“The first 3 months of the year sucked”: Industry pros on LA’s luxury market slowdown
At The Real Deal's residential forum, LA’s top resi brokers and execs discuss the new realities of a shifting market
George Penner, CEO of Deasy Penner Podley, didn’t mince words in his description of Los Angeles’ high-end residential market.
“The first three months of the year sucked,” he said. “It was terrible.”
That slowdown and a wave of discounted re-listings dominated the discussion among Penner and other industry players at The Real Deal’s Los Angeles Residential Showcase and Forum on Friday.
Agents, brokers and executives selling some of the priciest homes in the country assembled at the London West Hollywood for the event. While some property owners have shaved millions off initial asking prices, the group said, others have been loathe to make those cuts despite the sluggish market.
Michael Williamson of Sotheby’s International Realty said sellers are “still in fantasy land,” demanding agents “do everything they want” in terms of marketing and open house events.
“We’re being asked to produce circus acts and big productions,” added Ernie Carswell, a top agent at Douglas Elliman. “That’s not what we’re trained for. It might be fun to throw a party but it’s a sideshow.”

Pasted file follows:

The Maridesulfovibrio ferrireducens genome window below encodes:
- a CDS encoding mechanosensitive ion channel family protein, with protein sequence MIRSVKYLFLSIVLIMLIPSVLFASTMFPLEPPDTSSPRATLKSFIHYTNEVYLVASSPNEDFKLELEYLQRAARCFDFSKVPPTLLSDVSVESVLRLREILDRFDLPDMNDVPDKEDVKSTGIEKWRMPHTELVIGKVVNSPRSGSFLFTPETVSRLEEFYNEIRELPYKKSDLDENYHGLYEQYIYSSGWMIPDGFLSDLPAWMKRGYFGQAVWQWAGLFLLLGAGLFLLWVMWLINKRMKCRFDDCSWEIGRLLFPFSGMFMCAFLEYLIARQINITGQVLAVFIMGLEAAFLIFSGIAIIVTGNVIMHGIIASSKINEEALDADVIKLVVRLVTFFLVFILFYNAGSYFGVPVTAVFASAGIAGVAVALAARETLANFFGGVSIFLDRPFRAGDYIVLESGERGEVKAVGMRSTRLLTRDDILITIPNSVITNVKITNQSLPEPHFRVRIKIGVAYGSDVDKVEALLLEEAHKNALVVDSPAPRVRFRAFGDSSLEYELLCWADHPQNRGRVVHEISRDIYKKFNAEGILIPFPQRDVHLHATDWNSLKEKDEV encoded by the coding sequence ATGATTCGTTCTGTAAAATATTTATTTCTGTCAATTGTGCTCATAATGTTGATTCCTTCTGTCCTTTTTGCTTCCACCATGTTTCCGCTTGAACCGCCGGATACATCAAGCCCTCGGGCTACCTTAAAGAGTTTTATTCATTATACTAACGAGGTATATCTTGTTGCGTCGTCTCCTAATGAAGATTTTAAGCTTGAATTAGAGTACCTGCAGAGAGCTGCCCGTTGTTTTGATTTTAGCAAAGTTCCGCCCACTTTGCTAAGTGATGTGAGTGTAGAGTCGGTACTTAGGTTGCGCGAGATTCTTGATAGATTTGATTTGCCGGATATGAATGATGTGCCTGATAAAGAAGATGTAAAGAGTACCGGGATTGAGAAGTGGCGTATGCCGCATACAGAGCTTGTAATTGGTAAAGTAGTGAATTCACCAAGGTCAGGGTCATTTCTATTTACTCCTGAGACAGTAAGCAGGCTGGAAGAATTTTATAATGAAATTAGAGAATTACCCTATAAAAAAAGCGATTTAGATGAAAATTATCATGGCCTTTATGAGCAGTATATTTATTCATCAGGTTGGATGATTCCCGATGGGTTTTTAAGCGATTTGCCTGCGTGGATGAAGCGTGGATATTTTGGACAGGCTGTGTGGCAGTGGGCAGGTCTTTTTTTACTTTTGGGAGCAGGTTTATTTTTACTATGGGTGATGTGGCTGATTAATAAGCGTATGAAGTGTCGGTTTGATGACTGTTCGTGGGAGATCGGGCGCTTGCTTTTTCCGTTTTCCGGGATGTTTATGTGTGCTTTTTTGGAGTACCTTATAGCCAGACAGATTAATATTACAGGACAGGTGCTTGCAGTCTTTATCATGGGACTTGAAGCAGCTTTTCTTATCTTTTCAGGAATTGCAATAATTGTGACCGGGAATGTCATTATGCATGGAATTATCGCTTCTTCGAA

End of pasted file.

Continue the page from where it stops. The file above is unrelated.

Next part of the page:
To deal with stubborn sellers, The Property Lab brokerage owner Yvonne Arias told TRD editor-in-chief Stuart Elliott that she will set timelines with clients. If a home doesn’t sell by a certain date at a certain price it gets a haircut.
“For the most part, clients are open to it,” Arias said. “The ones that usually try to strong-arm me are the ones that are jumping around to different brokers.”
But even in the luxury residential game, over-the-top marketing and top-shelf amenities can only do so much to sell a home.
“The greatest amenity of every property is its price,” Carswell said.
Especially in a difficult market, a home can benefit from maximum exposure, the group said. But that has become a bigger challenge with a rise in the number of pocket listings along with online platforms meant to only advertise a property to a select audience.
“There’s so much interest in ‘going off market,’” Carswell added. “It’s the wrong principle. I want to include the industry as much as I can and it’s hard to do that unless you have the power of the MLS.”
Penner said those pocket listings “will be extremely detrimental” to the agents in the room. “We promote it as a marketing tool, but in the end, it’s going to hurt us all.”